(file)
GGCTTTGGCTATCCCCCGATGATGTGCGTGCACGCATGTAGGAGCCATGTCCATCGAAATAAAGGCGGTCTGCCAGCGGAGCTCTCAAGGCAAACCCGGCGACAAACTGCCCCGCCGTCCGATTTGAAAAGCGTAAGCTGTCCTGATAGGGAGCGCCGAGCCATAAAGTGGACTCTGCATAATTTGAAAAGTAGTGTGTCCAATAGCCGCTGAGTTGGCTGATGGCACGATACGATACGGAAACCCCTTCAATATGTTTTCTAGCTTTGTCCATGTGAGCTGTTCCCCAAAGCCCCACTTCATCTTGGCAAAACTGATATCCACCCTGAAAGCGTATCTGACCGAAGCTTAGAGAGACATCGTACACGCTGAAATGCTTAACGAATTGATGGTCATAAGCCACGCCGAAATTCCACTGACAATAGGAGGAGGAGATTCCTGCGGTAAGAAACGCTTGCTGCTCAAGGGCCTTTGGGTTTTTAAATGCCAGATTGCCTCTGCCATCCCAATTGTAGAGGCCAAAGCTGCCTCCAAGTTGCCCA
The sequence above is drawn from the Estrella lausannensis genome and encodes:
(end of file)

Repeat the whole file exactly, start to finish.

GGCTTTGGCTATCCCCCGATGATGTGCGTGCACGCATGTAGGAGCCATGTCCATCGAAATAAAGGCGGTCTGCCAGCGGAGCTCTCAAGGCAAACCCGGCGACAAACTGCCCCGCCGTCCGATTTGAAAAGCGTAAGCTGTCCTGATAGGGAGCGCCGAGCCATAAAGTGGACTCTGCATAATTTGAAAAGTAGTGTGTCCAATAGCCGCTGAGTTGGCTGATGGCACGATACGATACGGAAACCCCTTCAATATGTTTTCTAGCTTTGTCCATGTGAGCTGTTCCCCAAAGCCCCACTTCATCTTGGCAAAACTGATATCCACCCTGAAAGCGTATCTGACCGAAGCTTAGAGAGACATCGTACACGCTGAAATGCTTAACGAATTGATGGTCATAAGCCACGCCGAAATTCCACTGACAATAGGAGGAGGAGATTCCTGCGGTAAGAAACGCTTGCTGCTCAAGGGCCTTTGGGTTTTTAAATGCCAGATTGCCTCTGCCATCCCAATTGTAGAGGCCAAAGCTGCCTCCAAGTTGCCCA
The sequence above is drawn from the Estrella lausannensis genome and encodes: